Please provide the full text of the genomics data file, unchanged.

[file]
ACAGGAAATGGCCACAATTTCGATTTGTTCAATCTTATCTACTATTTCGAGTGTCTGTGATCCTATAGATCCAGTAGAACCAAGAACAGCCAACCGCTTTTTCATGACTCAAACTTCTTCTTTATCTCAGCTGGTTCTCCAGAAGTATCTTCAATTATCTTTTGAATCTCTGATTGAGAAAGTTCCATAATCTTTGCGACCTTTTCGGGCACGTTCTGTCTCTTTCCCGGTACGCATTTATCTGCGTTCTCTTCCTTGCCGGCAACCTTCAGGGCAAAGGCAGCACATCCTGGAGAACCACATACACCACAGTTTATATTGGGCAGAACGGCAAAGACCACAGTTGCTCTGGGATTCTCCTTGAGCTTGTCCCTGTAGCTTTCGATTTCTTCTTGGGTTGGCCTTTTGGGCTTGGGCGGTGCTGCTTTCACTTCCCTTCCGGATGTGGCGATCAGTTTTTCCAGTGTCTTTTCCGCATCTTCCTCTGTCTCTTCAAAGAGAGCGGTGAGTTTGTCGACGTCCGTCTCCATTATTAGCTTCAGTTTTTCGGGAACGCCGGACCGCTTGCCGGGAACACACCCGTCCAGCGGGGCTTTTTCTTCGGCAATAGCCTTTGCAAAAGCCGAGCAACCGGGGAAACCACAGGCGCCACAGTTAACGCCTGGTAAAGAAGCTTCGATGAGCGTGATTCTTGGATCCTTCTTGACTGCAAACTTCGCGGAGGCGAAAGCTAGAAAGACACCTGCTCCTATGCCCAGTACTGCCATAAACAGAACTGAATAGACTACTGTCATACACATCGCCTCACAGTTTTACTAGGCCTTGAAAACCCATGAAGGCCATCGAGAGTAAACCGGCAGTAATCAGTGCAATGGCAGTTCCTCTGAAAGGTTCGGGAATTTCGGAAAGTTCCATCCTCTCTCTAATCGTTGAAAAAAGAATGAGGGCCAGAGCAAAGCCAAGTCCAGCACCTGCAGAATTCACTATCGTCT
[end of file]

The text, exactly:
ACAGGAAATGGCCACAATTTCGATTTGTTCAATCTTATCTACTATTTCGAGTGTCTGTGATCCTATAGATCCAGTAGAACCAAGAACAGCCAACCGCTTTTTCATGACTCAAACTTCTTCTTTATCTCAGCTGGTTCTCCAGAAGTATCTTCAATTATCTTTTGAATCTCTGATTGAGAAAGTTCCATAATCTTTGCGACCTTTTCGGGCACGTTCTGTCTCTTTCCCGGTACGCATTTATCTGCGTTCTCTTCCTTGCCGGCAACCTTCAGGGCAAAGGCAGCACATCCTGGAGAACCACATACACCACAGTTTATATTGGGCAGAACGGCAAAGACCACAGTTGCTCTGGGATTCTCCTTGAGCTTGTCCCTGTAGCTTTCGATTTCTTCTTGGGTTGGCCTTTTGGGCTTGGGCGGTGCTGCTTTCACTTCCCTTCCGGATGTGGCGATCAGTTTTTCCAGTGTCTTTTCCGCATCTTCCTCTGTCTCTTCAAAGAGAGCGGTGAGTTTGTCGACGTCCGTCTCCATTATTAGCTTCAGTTTTTCGGGAACGCCGGACCGCTTGCCGGGAACACACCCGTCCAGCGGGGCTTTTTCTTCGGCAATAGCCTTTGCAAAAGCCGAGCAACCGGGGAAACCACAGGCGCCACAGTTAACGCCTGGTAAAGAAGCTTCGATGAGCGTGATTCTTGGATCCTTCTTGACTGCAAACTTCGCGGAGGCGAAAGCTAGAAAGACACCTGCTCCTATGCCCAGTACTGCCATAAACAGAACTGAATAGACTACTGTCATACACATCGCCTCACAGTTTTACTAGGCCTTGAAAACCCATGAAGGCCATCGAGAGTAAACCGGCAGTAATCAGTGCAATGGCAGTTCCTCTGAAAGGTTCGGGAATTTCGGAAAGTTCCATCCTCTCTCTAATCGTTGAAAAAAGAATGAGGGCCAGAGCAAAGCCAAGTCCAGCACCTGCAGAATTCACTATCGTCT